American British Recipes

Mushroom and Kale Cobbler

Mushroom Cobbler Recipe

There’s something indulgent about crowning an already delicious mixture of ingredients with heaving spoonfuls of cheesy, creamy scone batter. And while the contents of my recipe for Mushroom and Kale Cobbler may seem immoderate, they conspire to create a wholly comforting meal. One you’ll find almost irresistible.

Cobblers have their origins in early British American colonies. Suet pudding being difficult to come by, settlers would use ingredients available them to create these hearty, nourishing dishes.

And it was the same frugal mindset that popularised the cobbler in Britain during the Second World War. Originally a dish that required little to no butter – it being rationed – the Ministry of Food encouraged British households to take full advantage of the humble cobbler.

With or without butter and cheese, cobbler is certainly a humble dish. Immoderate it may be, but frugal it remains, particularly if you opt for the vegetarian approach. And with nutty mushrooms and sweet kale pairing as well as they do, who wouldn’t?

How To Make Cobbler Topping

One thing you may wish to note before preparing your mushroom and kale cobbler is the consistency of the scone batter. Forget everything you know about the traditional British scone; these scones are far wetter. They should be just firm enough to remain autonomous from one another, but wet enough to scoop easily.

To my mind, such a mushroom-heavy casserole is an adequate replacement for any meat dish. And far cheaper. But if you would rather a meaty alternative for your Sunday roast, give my Leftover Lamb Hotpot or Toad in the Hole a try…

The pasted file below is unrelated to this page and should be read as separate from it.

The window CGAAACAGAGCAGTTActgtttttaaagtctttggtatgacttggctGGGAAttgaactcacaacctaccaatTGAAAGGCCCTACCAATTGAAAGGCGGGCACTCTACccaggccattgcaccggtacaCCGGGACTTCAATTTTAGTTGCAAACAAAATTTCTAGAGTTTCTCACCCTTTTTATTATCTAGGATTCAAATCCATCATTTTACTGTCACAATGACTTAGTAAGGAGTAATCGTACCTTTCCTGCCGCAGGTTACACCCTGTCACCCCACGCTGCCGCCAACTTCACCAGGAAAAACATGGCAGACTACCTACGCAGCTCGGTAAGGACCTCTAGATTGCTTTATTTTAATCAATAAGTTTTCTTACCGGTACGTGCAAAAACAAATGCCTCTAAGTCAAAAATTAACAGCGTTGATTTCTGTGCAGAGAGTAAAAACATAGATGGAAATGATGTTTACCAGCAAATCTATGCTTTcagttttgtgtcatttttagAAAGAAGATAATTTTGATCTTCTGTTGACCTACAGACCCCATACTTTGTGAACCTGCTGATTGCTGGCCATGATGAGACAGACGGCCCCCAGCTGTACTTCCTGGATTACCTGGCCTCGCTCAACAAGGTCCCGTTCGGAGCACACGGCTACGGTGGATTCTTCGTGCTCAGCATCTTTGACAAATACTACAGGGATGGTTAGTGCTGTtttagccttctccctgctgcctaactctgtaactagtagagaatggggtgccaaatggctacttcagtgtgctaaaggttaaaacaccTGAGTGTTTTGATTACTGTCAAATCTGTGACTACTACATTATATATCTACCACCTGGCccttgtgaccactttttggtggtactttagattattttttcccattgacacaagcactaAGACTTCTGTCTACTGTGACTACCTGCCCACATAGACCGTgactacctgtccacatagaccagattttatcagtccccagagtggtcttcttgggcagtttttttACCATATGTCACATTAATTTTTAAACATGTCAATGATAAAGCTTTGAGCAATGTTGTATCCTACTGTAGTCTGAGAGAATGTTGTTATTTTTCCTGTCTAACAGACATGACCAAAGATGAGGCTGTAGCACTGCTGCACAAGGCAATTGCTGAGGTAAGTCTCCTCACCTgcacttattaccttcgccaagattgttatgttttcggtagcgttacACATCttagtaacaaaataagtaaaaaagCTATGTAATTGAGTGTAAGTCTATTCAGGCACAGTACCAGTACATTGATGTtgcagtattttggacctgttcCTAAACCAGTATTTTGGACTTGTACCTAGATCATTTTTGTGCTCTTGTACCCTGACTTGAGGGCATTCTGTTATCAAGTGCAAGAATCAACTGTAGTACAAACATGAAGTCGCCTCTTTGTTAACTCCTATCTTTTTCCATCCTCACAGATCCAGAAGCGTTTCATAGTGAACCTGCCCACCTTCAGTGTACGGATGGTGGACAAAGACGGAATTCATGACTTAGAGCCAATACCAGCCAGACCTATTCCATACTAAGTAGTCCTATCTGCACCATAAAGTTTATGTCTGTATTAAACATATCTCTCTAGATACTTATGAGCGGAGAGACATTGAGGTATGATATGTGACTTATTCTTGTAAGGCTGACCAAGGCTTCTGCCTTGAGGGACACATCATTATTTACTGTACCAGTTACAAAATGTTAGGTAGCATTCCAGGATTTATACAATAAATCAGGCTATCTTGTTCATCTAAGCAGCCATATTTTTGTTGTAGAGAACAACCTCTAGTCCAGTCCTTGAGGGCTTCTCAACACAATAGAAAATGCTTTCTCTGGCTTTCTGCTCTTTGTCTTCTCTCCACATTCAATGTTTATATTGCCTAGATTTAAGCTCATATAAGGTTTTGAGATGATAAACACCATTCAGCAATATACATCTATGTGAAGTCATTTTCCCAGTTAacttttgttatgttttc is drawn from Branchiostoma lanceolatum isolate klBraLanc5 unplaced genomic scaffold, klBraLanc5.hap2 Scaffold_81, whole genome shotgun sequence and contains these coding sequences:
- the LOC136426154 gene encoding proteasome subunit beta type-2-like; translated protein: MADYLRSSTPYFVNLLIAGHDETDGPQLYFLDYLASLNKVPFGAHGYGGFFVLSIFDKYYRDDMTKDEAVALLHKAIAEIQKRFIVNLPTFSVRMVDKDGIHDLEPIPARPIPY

Mushroom and Kale Cobbler

Serves 4 – 6


for the filling:

  • 400g chestnut mushrooms, sliced
  • 2 tbsp olive oil
  • 1 onion, finely chopped
  • 1 stick of celery, finely chopped
  • 1 carrot, finely chopped
  • 250ml vegetable stock
  • 2 large handfuls of kale

for the scones:

  • 175g self-raising flour
  • 75g chilled butter
  • ½ tsp salt
  • 50g mature cheddar, grated
  • 1 clove of garlic, mashed
  • 1 tbsp fresh thyme, finely chopped
  • 1 large egg,
  • 100ml whole milk


  1. Quickly fry the sliced mushrooms in batches, using a little oil each time. Cook until the mushrooms release their moisture, allow to brown slightly and set aside.
  2. Meanwhile, heat the remaining oil in a large pan and gently sweat the onions, celery and carrot together.
  3. Once the vegetables are soft and close to browning add the mushrooms, followed by your choice in stock. Finally, stir through two large handfuls of kale and allow to wilt.
  4. Preheat the oven to 180C/160C(fan). In a large mixing bowl, rub together the flour and butter until the mixture resembles fine breadcrumbs.
  5. Incorporate the grated cheese, garlic and thyme. Beat together the egg and milk. Make a well in the centre of the dry ingredients, pouring in the egg mixture. Bring the ingredients together into a wet batter.
  6. Transfer the mushroom mixture into a suitably sized casserole dish. Spoon the scone batter in 6 or 8 parts on top of the mushrooms.
  7. Bake for 20-30 minutes, until the scones are golden brown in colour. Serve immediately, or as leftovers the following day.

Recipe for Mushroom and Kale Cobbler How To Make Cobbler

Cost: A dish comforting in the extreme, you might expect this recipe for mushroom and kale cobbler to be rather more expensive than it is. As it happens, at a cost of roughly £3.20 it’s hard to argue with the frugality of my cobbler; it makes for a compelling weekend treat.

19 replies on “Mushroom and Kale Cobbler”

Rather late in the year for kale in the UK, if you, like me, grow your own, suggest using double the amount of spinach.

What a great meal…
Like the idea of the cheese scones for a change to the usual ‘cobbler’.
Good veggie meal.
I would imagine adding any seasonal spring greens to this recipe would suffice if Kale is difficult to find at the moment and shouldn’t alter the dish too much.
It’s interesting to know the history behind different dishes, where they originated from.
Many thanks,
Odelle Smith. (U.K.)

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